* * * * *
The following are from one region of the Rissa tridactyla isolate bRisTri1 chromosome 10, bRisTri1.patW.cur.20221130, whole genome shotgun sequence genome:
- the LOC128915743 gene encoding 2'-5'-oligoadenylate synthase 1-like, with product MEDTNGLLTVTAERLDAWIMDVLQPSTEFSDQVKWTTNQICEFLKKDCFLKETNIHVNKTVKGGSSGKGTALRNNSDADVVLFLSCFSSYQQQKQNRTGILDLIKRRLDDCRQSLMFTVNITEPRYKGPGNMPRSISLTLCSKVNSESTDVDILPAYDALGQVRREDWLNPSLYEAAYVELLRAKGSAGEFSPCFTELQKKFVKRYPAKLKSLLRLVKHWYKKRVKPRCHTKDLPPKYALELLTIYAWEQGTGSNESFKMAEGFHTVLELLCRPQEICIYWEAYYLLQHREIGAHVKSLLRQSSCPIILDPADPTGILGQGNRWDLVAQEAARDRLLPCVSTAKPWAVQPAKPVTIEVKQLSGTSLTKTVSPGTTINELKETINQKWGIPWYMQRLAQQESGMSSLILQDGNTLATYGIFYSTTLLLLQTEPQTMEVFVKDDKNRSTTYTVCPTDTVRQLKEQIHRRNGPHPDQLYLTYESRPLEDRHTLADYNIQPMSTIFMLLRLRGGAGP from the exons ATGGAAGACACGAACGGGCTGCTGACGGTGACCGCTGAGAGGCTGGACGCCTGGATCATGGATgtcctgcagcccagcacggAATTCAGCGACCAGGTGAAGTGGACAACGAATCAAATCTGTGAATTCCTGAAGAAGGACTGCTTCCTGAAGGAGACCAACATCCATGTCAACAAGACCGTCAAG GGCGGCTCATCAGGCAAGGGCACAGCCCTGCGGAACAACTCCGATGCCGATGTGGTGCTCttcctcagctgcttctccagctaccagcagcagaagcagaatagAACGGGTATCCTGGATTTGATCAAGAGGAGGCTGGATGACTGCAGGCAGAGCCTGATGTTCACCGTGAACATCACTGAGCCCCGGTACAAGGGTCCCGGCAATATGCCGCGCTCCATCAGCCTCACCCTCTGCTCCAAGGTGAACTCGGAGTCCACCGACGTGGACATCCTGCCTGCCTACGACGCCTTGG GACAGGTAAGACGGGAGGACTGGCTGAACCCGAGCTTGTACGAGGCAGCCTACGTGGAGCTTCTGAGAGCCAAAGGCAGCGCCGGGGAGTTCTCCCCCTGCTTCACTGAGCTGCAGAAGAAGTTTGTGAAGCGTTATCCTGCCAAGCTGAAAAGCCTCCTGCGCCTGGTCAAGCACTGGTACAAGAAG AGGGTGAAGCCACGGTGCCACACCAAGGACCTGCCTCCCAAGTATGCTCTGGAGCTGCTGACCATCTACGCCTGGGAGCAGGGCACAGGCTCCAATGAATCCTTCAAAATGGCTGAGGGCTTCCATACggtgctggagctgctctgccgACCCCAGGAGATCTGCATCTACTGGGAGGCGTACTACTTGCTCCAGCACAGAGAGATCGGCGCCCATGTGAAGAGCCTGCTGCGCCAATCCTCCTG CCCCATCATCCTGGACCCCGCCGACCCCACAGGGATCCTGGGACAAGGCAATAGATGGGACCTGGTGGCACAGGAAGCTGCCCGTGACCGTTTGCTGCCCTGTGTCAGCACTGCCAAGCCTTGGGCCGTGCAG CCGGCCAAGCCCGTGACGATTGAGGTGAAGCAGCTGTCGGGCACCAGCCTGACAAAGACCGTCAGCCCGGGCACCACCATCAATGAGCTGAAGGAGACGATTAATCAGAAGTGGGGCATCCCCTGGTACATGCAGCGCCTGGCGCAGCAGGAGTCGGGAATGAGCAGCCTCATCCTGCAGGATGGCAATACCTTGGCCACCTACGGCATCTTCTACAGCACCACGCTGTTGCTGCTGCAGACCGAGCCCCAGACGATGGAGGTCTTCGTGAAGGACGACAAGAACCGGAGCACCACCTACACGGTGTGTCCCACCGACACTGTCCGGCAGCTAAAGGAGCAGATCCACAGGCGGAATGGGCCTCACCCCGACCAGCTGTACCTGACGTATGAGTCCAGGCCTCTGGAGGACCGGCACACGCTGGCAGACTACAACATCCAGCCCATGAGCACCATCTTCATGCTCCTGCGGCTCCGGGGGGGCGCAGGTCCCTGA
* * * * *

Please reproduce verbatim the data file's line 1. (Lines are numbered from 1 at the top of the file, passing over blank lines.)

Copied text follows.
The following are from one region of the Rissa tridactyla isolate bRisTri1 chromosome 10, bRisTri1.patW.cur.20221130, whole genome shotgun sequence genome: